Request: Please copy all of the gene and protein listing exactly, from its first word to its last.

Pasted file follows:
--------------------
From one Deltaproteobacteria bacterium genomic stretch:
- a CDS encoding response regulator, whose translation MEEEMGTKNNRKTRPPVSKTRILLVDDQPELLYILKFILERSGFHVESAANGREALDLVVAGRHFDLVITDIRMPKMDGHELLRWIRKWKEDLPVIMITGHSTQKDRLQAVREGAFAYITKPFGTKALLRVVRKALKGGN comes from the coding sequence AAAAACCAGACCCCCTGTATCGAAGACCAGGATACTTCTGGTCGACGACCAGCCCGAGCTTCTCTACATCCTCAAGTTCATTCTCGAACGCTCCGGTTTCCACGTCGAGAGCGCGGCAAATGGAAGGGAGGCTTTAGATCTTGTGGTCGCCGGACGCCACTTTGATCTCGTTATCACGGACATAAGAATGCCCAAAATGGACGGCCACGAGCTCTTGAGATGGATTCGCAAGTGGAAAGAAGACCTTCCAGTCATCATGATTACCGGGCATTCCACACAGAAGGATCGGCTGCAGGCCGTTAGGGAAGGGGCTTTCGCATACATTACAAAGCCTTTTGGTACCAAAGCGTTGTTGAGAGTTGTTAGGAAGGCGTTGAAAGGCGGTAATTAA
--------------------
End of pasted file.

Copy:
From one Deltaproteobacteria bacterium genomic stretch:
- a CDS encoding response regulator, whose translation MEEEMGTKNNRKTRPPVSKTRILLVDDQPELLYILKFILERSGFHVESAANGREALDLVVAGRHFDLVITDIRMPKMDGHELLRWIRKWKEDLPVIMITGHSTQKDRLQAVREGAFAYITKPFGTKALLRVVRKALKGGN comes from the coding sequence AAAAACCAGACCCCCTGTATCGAAGACCAGGATACTTCTGGTCGACGACCAGCCCGAGCTTCTCTACATCCTCAAGTTCATTCTCGAACGCTCCGGTTTCCACGTCGAGAGCGCGGCAAATGGAAGGGAGGCTTTAGATCTTGTGGTCGCCGGACGCCACTTTGATCTCGTTATCACGGACATAAGAATGCCCAAAATGGACGGCCACGAGCTCTTGAGATGGATTCGCAAGTGGAAAGAAGACCTTCCAGTCATCATGATTACCGGGCATTCCACACAGAAGGATCGGCTGCAGGCCGTTAGGGAAGGGGCTTTCGCATACATTACAAAGCCTTTTGGTACCAAAGCGTTGTTGAGAGTTGTTAGGAAGGCGTTGAAAGGCGGTAATTAA